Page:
Despite the solid work in the area, India houses 50% of the world’s under-nourished children. A report from a village in Bundelkhand, examining the systemic gaps on the ground
“There are 31 malnourished children in this village,” said Heera Bai, who works as an anganwadi worker in Darauna, Lalitpur. As a community healthcare worker of a program that was established in 1975, one of her main tasks is to provide nutrition education and supplementation by guidelines defined by the Ministry of Women and Child Development. Anganwadi services are a part of the Integrated Child Development Services (ICDS), the oldest anti-malnutrition program in the world. But the facts that data spell out are nothing short of tragic: Despite being in effect for over four decades, research has found that India houses about 50% of all undernourished children of the world.
Sonam’s year-old daughter is severely under-nourished. According to Sonam, “She has been like this since she was born,” and in turn, has been suffering, “She has repeated colds, malaria, cough attacks, diarrhea, and has developed allergies around certain vaccines.”
Malnutrition among children is highly prevalent in Uttar Pradesh, the most populous state in the country. According to the National Family Health Survey or NFHS 2015-2016, 48.5% of children under the age of 5 in rural U.P. are stunted; and 17.9% wasted. Add a meagre 5% of children under the age of 2 receive an adequate diet.
Heera Bai, in-charge of the local anganwadi centre stated that she doles out “nutritious food” to the children who attend school as part of the mid-day meal program, “Malnourished children are given double packets every day,” she confirmed. But her primary intervention, she explained, is geared towards promoting nutritional diets and not fighting malnutrition, “My advice to parents is that they should give their children healthy and nutritious food, and if they are severely malnourished, they should be admitted in the NRC.”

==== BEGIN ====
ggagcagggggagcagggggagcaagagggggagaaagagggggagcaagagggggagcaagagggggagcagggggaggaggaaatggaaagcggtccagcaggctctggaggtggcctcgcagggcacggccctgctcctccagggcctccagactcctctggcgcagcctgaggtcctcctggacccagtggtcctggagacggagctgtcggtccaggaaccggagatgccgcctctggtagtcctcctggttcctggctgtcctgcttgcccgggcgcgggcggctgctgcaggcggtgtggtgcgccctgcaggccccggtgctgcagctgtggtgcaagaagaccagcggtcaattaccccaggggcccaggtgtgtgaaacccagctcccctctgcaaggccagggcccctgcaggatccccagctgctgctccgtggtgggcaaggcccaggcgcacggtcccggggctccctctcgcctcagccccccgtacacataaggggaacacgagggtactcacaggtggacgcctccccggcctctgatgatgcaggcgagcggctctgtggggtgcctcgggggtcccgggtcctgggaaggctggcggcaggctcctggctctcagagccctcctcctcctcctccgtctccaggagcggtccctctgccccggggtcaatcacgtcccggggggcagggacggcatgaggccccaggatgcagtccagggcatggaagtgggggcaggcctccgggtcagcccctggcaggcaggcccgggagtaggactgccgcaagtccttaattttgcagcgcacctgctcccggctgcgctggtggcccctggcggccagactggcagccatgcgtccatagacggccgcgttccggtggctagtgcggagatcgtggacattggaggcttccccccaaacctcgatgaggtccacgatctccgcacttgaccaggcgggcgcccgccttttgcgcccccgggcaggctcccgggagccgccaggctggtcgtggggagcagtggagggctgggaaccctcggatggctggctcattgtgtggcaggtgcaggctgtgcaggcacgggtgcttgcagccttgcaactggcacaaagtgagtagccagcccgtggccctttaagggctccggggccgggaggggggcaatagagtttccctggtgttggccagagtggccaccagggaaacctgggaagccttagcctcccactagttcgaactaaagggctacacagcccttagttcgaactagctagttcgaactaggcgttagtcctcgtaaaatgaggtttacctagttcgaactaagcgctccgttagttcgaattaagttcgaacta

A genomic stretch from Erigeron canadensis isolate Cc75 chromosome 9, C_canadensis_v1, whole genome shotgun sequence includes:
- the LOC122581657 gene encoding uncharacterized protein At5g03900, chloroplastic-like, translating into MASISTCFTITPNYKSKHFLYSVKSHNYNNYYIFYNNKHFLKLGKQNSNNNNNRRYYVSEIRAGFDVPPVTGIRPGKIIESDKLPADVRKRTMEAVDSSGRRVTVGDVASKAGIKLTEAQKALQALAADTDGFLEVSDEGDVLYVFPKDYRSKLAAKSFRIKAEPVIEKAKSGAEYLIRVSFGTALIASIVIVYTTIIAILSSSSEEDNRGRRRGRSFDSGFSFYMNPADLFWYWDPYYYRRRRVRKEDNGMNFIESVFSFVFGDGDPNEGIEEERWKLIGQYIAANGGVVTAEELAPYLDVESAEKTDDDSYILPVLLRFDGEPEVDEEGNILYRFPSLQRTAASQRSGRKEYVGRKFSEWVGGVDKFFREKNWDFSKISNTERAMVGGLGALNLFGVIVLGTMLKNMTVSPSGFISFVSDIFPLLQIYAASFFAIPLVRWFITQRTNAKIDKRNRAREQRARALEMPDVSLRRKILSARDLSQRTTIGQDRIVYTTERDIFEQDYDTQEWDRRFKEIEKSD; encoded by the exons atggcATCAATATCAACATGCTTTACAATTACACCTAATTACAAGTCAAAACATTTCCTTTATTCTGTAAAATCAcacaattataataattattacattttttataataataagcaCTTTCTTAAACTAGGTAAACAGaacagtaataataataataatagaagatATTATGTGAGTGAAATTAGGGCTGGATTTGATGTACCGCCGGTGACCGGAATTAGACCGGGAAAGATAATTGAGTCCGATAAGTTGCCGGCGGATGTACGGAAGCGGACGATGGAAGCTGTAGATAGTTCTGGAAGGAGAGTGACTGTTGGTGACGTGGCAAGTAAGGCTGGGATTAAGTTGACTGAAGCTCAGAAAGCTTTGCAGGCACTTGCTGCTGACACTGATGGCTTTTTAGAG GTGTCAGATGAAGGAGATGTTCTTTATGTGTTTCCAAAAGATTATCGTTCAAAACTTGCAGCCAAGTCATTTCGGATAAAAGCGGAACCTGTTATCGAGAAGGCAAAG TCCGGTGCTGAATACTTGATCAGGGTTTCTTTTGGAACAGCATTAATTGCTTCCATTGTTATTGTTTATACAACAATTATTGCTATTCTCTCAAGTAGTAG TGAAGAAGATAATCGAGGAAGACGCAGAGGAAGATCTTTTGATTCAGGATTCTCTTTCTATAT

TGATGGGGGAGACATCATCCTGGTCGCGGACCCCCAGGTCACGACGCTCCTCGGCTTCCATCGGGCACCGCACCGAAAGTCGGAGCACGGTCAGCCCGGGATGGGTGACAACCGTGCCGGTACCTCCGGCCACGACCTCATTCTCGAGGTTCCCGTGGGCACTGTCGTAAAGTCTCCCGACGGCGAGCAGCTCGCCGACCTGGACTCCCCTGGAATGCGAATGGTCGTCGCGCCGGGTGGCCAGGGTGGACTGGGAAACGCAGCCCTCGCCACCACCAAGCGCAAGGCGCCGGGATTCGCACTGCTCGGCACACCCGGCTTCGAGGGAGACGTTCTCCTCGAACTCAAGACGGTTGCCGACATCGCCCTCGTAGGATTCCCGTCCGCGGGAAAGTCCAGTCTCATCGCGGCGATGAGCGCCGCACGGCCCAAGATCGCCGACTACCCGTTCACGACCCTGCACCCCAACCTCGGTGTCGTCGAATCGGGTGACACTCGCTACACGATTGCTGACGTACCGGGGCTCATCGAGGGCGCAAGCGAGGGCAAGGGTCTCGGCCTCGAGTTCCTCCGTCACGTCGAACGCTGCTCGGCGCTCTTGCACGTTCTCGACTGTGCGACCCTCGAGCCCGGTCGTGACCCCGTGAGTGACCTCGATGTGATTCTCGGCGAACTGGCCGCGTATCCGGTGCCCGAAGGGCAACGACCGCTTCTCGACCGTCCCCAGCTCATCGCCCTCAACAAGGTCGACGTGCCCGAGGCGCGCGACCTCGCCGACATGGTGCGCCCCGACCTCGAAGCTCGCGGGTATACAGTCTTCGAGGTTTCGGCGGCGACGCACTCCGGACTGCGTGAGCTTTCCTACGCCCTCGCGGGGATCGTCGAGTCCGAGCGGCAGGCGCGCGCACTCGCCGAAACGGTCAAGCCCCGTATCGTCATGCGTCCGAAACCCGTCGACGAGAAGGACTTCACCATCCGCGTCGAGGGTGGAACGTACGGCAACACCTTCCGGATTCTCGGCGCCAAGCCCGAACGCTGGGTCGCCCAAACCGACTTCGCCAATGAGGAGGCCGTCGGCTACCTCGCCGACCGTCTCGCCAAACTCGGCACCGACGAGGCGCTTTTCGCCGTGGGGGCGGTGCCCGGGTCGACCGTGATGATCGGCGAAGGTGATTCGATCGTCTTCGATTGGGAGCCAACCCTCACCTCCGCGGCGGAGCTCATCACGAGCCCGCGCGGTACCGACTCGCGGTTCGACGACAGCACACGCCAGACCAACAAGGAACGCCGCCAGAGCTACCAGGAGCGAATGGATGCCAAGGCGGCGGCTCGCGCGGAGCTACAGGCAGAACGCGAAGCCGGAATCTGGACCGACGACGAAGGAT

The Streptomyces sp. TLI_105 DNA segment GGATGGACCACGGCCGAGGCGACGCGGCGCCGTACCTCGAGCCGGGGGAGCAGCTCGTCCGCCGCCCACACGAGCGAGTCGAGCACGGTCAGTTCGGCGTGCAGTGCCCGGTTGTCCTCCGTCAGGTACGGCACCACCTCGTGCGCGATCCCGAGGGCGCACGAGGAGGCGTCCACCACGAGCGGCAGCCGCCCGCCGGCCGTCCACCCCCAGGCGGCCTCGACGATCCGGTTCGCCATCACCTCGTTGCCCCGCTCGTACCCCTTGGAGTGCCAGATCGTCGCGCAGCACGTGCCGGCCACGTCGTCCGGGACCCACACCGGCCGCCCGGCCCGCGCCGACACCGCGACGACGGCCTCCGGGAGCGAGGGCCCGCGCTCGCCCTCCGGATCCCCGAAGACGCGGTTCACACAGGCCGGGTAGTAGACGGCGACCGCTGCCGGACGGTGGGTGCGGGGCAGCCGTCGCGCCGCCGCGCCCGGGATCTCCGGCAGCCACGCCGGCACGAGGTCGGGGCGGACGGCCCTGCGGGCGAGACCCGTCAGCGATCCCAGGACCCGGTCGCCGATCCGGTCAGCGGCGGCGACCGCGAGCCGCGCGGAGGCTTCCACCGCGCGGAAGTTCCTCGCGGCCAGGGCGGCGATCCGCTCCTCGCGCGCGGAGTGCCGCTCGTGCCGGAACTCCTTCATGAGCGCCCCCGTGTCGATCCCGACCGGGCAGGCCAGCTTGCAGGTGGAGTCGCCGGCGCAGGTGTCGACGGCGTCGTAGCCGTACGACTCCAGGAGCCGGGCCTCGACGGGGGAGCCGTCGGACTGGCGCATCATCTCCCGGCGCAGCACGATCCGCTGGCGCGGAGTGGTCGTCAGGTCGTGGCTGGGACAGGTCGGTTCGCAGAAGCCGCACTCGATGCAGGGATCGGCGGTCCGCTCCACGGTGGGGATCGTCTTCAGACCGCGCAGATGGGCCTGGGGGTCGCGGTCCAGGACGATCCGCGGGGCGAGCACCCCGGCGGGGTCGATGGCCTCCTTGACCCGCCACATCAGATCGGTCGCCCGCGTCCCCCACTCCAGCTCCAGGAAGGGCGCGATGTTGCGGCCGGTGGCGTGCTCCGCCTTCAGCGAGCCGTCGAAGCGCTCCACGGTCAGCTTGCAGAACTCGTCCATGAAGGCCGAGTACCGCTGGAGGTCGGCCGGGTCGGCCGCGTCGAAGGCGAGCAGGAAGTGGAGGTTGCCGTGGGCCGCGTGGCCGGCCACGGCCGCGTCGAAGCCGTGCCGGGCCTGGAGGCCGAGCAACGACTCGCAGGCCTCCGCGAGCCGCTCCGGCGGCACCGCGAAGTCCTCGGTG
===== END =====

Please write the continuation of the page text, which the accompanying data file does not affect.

NRCs, or Nutritional Rehabilitation Centres, are government-run facilities that provide care for severely malnourished patients, with access to nutritious food and nutrition counseling. However, Heera Bai has noted a general resistance amongst the locals with regard to NRCs. When she recently asked the mother of a critically malnourished child to get him admitted to the NRC for better care, the mother dismissed her, “She simply said she doesn’t have the time for that.”
Despite the resistance, Prabha Chaudhari, officer in-charge of the Bal Vikas Pariyojna for the district of Lalitpur, noted, “There are 12 children admitted into NRCs every month, six for every two weeks.” To tackle the severity of the problem, Chaundhari explained that it is important to spot it as soon as possible. “It is crucial that for the first two years of a child’s life, he or she is weighed regularly – a facility that is provided for, at every centre.”
Sunita, the mother of a two-year-old, though refuted this, “My child has never been weighed.” When asked why, she said, “We never get proper attention or care when we go to anganwadi centres.”
Research has shown that a bottom-up approach to tackling the problem of malnutrition is necessary; information disseminated by the ASHA and anganwadi workers resulted in positive changes in the perception of the importance of nutrition in the community. But despite a Rs.19, 834 crore allocation for anganwadi services in the 2018-2019 budget, the reality on the ground reflects dire situations. Only 49% of under-six children are registered for ICDS benefits and go to anganwadi centres. There is an overall scarcity of equipment such as weighing machines and teaching aids in 82% of anganwadi centres. The workers suffer from a multitude of hindrances and problems, including lack of training, irregular payment, lack of job standardization, poor compensation. And despite PM Modi’s promises in 2018 to change that, anganwadi workers took to the streets repeatedly to make their demands heard, throughout last year.
This grim situation prevails in the country despite constitutional support and legislative policies and plans like the ICDS, the mid-day meal scheme and the 2017 National Nutrition Mission, or POSHAN. The result being that 3,000 children die every day from inadequate diet-related illnesses. Darauna in Lalitpur will only add to this horrific count.
This Khabar Lahariya article first appeared on Firstpost.